Why this issue matters
Home testing kits are now the standard way of testing to see if you’re pregnant, often used long before a visit to the GP.
And as most mums will testify, knowing whether or not you’re going to have a baby is the moment at which your life changes forever. These tests are often taken in a state of anxious expectation, and so confusing instructions and tiny small print is not what we need.
It’s especially true for the many women who are desperate to become pregnant having experienced multiple failed attempts in the past. On the other side of the equation, accurate test results are equally vital to women who really don’t want to be pregnant at this point in their life.
Why early tests are less reliable
Pregnancy kits test for the hCG (human chorionic gonadotrophin) hormone – sometimes called the pregnancy hormone. If you are pregnant, the day after your period is due the levels of hCG are likely to be around 100 milli-international units per millimetre (100mIU/ml). Early tests measure at a lower hormone level (as low as 25mIU/ml for Clearblue while the Predictor test claims to detect hCG at 12.5mIU/ml), which allows for a much earlier response. For most women, the strength of this hormone doubles every two to three days in early pregnancy.
“When pregnancy tests are taken on the first day of your missed period, as long as you have a regular monthly cycle, they pick up pretty much 99 percent of pregnancies accurately,” explains Professor McClure.
“If however, you test earlier than this, when levels of hCG are much lower, your results may be less accurate.”
Dr Luke Koupparis, GP from Westbury-on-Trym near Bristol, also has concerns about the reliability of early tests. “The message is that you can’t rely on these tests until the pregnancy is fully established with adequate hCG levels and that this is not the same in all women. However, it is more likely in the days after your period is due.”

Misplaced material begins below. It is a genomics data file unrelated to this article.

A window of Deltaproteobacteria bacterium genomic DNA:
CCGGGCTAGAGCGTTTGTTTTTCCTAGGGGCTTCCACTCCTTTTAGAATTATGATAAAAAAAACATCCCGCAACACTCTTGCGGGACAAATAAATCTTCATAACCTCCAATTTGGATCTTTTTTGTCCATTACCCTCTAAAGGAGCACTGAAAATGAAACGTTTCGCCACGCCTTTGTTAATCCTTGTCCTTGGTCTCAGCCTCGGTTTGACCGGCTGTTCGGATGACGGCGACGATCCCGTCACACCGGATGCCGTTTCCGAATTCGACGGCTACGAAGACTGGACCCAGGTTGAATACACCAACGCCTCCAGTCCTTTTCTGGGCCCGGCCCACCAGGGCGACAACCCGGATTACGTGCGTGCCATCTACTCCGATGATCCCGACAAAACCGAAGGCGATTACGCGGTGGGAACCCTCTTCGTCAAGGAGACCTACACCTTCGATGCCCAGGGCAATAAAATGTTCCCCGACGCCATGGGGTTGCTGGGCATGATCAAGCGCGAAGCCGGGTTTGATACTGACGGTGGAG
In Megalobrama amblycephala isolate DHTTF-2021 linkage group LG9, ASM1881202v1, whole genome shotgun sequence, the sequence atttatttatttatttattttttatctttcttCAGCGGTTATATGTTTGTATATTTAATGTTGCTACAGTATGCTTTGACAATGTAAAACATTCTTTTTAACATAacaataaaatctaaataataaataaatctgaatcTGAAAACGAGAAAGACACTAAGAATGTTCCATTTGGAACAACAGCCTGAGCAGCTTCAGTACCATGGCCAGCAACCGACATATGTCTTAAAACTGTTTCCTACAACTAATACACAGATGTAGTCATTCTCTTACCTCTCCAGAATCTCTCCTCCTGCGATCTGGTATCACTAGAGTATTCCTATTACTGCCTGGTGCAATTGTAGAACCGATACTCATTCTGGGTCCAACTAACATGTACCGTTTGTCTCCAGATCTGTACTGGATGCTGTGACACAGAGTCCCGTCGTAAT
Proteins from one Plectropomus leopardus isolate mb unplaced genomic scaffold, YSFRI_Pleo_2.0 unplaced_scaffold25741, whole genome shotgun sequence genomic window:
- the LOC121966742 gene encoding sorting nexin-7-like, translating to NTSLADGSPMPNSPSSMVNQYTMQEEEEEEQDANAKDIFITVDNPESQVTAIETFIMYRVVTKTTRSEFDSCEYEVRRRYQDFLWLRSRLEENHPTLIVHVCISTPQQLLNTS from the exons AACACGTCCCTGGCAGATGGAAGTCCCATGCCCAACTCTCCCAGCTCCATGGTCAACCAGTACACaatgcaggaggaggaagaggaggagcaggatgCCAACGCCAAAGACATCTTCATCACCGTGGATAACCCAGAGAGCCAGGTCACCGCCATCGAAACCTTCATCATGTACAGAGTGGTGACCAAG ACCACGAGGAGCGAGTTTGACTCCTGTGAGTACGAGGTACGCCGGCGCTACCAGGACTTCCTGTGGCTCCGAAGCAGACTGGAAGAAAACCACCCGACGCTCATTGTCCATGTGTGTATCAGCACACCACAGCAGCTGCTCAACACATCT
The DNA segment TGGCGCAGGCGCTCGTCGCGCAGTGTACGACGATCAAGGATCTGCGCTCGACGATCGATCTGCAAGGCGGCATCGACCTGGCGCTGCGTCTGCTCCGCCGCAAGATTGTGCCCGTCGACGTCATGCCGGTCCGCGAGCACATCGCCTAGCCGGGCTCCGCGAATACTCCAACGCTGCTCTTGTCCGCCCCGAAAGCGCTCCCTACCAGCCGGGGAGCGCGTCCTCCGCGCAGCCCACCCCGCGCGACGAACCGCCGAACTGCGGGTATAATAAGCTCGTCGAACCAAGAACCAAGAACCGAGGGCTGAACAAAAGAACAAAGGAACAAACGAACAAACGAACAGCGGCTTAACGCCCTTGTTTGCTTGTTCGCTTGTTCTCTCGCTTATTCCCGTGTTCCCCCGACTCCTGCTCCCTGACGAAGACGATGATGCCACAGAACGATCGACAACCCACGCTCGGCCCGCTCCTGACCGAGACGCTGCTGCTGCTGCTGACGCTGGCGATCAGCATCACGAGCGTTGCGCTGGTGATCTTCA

As well as testing too early, another likely culprit for false negative results is that so many women have irregular cycles. “If a negative test later becomes positive you’ve probably just ovulated several days later than you thought and tested too early,” says Prof McClure.
“My advice to women would be to try and resist the impatience to find out early and wait until the first day of their missed period. This way you’ll avoid unnecessary grief at what is already an emotional time.”
Should you wait to wee?
While medical experts like Professor McClure will naturally encourage women to wait, we understand that early pregnancy tests have their place. There will always be women who want to know as soon as possible.
Our argument is that you need to know all the facts before you decide to take an early test.
If you do take a test earlier than the day after your period is due, you can’t be sure the result is correct. If you’re happy knowing this, and can wait for a few days before taking another test to be sure, then an early test should work for you. However, if you know you’d be devastated if a test shows positive and then you find out you’re not pregnant a few days later – it’s so much better to wait.
And if you’re someone who will take a test every day, just to see if the negative will turn positive – is it really worth the emotional strain?
The results of our survey make it clear that these early tests need to have clearer labelling on the packaging and standard instructions inside – so you have all the information before using them.
In short, for millions of women, eager to use these early tests correctly, we need more clarity and less false hope.
That’s why we’re launching our #WaitToWee campaign – if you want to be sure if you’re pregnant or not, wait until the day AFTER your period is due.